- able to make a complaint or enquiry either to a person or body having the capacity under a workplace law to seek compliance with that law or a workplace instrument or, if the person is an employee, in relation to their employment.
A typical example of the exercise of a workplace right is where an employee commences an industrial dispute proceeding against their employer in the FWC.
The general protections provisions are breached if a person takes adverse action against someone else because of one of the prohibited grounds. Examples of adverse action by an employer against an employee include:
- injuring the employee in their employment
- altering the position of the employee to the employee’s prejudice
- discriminating between the employee and other employees of the employer.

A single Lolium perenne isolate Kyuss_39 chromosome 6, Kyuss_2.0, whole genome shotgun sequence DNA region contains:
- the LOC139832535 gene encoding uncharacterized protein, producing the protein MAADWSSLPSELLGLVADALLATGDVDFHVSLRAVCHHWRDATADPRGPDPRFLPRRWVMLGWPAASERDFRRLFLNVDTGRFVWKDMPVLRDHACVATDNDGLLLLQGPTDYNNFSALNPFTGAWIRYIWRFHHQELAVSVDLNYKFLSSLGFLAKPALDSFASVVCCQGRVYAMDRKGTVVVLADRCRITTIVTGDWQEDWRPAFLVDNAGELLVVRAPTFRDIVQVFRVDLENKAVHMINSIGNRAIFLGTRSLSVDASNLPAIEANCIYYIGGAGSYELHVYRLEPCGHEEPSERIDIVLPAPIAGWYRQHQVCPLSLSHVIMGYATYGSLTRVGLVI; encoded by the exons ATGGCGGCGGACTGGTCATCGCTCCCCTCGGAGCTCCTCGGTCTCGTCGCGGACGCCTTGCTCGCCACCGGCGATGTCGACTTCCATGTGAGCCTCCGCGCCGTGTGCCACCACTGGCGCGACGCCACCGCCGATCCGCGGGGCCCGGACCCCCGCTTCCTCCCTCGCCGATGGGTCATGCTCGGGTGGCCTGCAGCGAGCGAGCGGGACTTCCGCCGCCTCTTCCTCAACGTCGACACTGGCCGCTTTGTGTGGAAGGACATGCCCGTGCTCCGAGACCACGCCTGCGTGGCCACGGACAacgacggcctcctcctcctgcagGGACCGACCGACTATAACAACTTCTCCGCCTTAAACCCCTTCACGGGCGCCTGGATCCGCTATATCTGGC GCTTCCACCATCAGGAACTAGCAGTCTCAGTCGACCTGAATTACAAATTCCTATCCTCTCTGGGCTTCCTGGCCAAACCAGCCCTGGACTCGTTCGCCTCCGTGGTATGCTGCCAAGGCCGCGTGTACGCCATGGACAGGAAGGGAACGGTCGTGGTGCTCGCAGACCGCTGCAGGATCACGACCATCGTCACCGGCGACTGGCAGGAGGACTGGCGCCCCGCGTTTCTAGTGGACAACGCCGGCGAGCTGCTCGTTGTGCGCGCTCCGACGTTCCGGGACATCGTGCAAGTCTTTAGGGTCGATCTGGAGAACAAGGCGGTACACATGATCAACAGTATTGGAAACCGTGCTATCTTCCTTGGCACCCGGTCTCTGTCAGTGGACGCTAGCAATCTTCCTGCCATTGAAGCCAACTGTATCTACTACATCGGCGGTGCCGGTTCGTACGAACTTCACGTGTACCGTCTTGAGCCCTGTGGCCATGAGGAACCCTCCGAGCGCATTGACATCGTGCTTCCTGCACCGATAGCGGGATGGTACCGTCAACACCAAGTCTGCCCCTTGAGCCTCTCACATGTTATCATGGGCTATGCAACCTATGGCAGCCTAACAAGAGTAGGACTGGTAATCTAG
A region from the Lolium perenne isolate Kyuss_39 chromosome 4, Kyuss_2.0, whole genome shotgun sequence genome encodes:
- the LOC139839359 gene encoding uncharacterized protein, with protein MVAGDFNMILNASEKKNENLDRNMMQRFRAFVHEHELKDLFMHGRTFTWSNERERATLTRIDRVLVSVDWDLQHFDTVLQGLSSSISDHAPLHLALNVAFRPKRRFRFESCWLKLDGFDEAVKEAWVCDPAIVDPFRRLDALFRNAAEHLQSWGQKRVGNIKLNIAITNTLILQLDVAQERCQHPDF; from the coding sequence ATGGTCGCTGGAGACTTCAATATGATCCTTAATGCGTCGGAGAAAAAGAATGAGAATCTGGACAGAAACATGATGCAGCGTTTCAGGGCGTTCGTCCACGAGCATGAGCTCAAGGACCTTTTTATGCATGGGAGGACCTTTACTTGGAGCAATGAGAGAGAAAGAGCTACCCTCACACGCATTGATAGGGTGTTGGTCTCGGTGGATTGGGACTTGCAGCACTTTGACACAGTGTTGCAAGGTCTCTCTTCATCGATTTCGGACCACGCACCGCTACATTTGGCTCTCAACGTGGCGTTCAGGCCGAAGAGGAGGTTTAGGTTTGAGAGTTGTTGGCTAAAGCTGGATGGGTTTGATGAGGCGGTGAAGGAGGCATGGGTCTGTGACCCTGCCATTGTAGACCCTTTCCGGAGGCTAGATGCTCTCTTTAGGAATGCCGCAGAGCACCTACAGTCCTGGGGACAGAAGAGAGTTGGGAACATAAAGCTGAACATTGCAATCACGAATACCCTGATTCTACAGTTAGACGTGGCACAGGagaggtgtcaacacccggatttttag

A typical example of adverse action is where, in the scenario above, the employee was terminated for commencing an industrial dispute proceeding.
Adverse action only becomes unlawful if it was taken as a reprisal for the fact that the employee had exercised or had proposed to exercise their workplace right(s) or industrial activity. Once it is alleged by an employee that adverse action occurred for a particular reason, a reverse onus applies to the other party. That is, in the example above, the employer would be presumed to have dismissed the employee for their participating in the industrial dispute proceeding, unless or until the employer could lead evidence to the contrary.